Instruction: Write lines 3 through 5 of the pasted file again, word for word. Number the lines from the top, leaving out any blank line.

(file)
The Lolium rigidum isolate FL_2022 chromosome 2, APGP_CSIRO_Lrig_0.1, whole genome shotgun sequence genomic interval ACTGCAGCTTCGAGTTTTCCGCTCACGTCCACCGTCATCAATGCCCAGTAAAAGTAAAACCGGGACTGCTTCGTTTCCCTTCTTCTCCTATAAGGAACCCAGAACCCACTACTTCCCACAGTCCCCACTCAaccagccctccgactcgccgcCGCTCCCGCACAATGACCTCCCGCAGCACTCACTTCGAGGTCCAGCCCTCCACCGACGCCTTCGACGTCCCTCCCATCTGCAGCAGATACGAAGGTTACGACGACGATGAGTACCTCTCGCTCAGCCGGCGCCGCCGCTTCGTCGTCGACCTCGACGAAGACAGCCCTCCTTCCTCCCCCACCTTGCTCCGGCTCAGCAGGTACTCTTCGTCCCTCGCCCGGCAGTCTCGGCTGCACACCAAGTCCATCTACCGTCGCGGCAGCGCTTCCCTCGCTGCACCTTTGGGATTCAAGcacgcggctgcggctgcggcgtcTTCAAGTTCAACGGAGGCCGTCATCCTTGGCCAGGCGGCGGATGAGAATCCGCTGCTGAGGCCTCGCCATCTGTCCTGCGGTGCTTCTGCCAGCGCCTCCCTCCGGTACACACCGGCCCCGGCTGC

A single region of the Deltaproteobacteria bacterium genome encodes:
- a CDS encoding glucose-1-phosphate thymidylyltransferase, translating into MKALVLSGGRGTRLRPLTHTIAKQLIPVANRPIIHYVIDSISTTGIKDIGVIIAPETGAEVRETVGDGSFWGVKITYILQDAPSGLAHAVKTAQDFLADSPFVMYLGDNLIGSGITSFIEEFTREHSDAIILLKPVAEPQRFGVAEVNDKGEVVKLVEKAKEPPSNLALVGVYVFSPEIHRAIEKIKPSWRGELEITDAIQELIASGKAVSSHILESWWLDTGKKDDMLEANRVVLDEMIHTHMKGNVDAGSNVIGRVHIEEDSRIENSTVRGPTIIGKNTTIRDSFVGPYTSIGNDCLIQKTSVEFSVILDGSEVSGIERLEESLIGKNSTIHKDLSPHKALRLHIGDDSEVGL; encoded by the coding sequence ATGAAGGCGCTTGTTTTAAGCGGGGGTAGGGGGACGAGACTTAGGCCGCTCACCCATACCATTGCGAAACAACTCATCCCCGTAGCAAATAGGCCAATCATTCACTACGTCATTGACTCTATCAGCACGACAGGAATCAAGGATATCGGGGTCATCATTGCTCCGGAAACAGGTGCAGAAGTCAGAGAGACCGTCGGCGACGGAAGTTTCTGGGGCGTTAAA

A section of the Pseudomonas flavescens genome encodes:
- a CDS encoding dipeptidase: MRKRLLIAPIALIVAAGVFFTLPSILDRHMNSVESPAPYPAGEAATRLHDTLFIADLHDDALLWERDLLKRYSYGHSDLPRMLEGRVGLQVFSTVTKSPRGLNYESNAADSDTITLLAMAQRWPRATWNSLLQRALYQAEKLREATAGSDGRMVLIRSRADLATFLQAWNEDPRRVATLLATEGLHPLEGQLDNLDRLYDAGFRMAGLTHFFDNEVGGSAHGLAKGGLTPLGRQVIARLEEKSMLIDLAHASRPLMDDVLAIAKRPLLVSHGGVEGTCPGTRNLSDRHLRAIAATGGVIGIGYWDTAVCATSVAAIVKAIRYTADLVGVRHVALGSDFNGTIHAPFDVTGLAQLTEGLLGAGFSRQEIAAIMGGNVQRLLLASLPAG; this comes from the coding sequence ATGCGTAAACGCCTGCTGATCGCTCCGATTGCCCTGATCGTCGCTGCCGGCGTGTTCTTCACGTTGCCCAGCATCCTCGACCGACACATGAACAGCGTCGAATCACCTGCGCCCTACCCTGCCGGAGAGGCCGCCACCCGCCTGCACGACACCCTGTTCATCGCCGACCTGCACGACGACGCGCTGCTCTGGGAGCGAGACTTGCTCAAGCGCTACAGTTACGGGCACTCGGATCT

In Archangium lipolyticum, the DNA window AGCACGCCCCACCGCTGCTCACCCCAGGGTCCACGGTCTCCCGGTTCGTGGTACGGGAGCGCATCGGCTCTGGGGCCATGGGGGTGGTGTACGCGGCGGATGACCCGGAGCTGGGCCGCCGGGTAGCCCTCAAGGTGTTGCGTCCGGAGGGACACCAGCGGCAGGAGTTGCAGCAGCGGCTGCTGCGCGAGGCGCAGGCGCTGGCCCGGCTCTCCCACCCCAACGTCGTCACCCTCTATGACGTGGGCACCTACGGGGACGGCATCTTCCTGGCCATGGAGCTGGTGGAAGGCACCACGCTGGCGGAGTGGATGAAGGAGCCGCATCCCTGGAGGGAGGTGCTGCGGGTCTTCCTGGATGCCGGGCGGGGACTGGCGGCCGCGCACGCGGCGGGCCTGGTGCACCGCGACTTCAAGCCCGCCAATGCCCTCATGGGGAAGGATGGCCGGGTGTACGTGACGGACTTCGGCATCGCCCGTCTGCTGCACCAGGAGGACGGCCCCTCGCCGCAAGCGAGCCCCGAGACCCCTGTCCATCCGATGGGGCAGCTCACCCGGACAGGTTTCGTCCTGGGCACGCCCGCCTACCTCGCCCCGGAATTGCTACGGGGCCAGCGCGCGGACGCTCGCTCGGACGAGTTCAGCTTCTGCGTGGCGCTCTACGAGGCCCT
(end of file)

- a CDS encoding glucose-1-phosphate thymidylyltransferase, translating into MKALVLSGGRGTRLRPLTHTIAKQLIPVANRPIIHYVIDSISTTGIKDIGVIIAPETGAEVRETVGDGSFWGVKITYILQDAPSGLAHAVKTAQDFLADSPFVMYLGDNLIGSGITSFIEEFTREHSDAIILLKPVAEPQRFGVAEVNDKGEVVKLVEKAKEPPSNLALVGVYVFSPEIHRAIEKIKPSWRGELEITDAIQELIASGKAVSSHILESWWLDTGKKDDMLEANRVVLDEMIHTHMKGNVDAGSNVIGRVHIEEDSRIENSTVRGPTIIGKNTTIRDSFVGPYTSIGNDCLIQKTSVEFSVILDGSEVSGIERLEESLIGKNSTIHKDLSPHKALRLHIGDDSEVGL; encoded by the coding sequence ATGAAGGCGCTTGTTTTAAGCGGGGGTAGGGGGACGAGACTTAGGCCGCTCACCCATACCATTGCGAAACAACTCATCCCCGTAGCAAATAGGCCAATCATTCACTACGTCATTGACTCTATCAGCACGACAGGAATCAAGGATATCGGGGTCATCATTGCTCCGGAAACAGGTGCAGAAGTCAGAGAGACCGTCGGCGACGGAAGTTTCTGGGGCGTTAAA

A section of the Pseudomonas flavescens genome encodes:
- a CDS encoding dipeptidase: MRKRLLIAPIALIVAAGVFFTLPSILDRHMNSVESPAPYPAGEAATRLHDTLFIADLHDDALLWERDLLKRYSYGHSDLPRMLEGRVGLQVFSTVTKSPRGLNYESNAADSDTITLLAMAQRWPRATWNSLLQRALYQAEKLREATAGSDGRMVLIRSRADLATFLQAWNEDPRRVATLLATEGLHPLEGQLDNLDRLYDAGFRMAGLTHFFDNEVGGSAHGLAKGGLTPLGRQVIARLEEKSMLIDLAHASRPLMDDVLAIAKRPLLVSHGGVEGTCPGTRNLSDRHLRAIAATGGVIGIGYWDTAVCATSVAAIVKAIRYTADLVGVRHVALGSDFNGTIHAPFDVTGLAQLTEGLLGAGFSRQEIAAIMGGNVQRLLLASLPAG; this comes from the coding sequence ATGCGTAAACGCCTGCTGATCGCTCCGATTGCCCTGATCGTCGCTGCCGGCGTGTTCTTCACGTTGCCCAGCATCCTCGACCGACACATGAACAGCGTCGAATCACCTGCGCCCTACCCTGCCGGAGAGGCCGCCACCCGCCTGCACGACACCCTGTTCATCGCCGACCTGCACGACGACGCGCTGCTCTGGGAGCGAGACTTGCTCAAGCGCTACAGTTACGGGCACTCGGATCT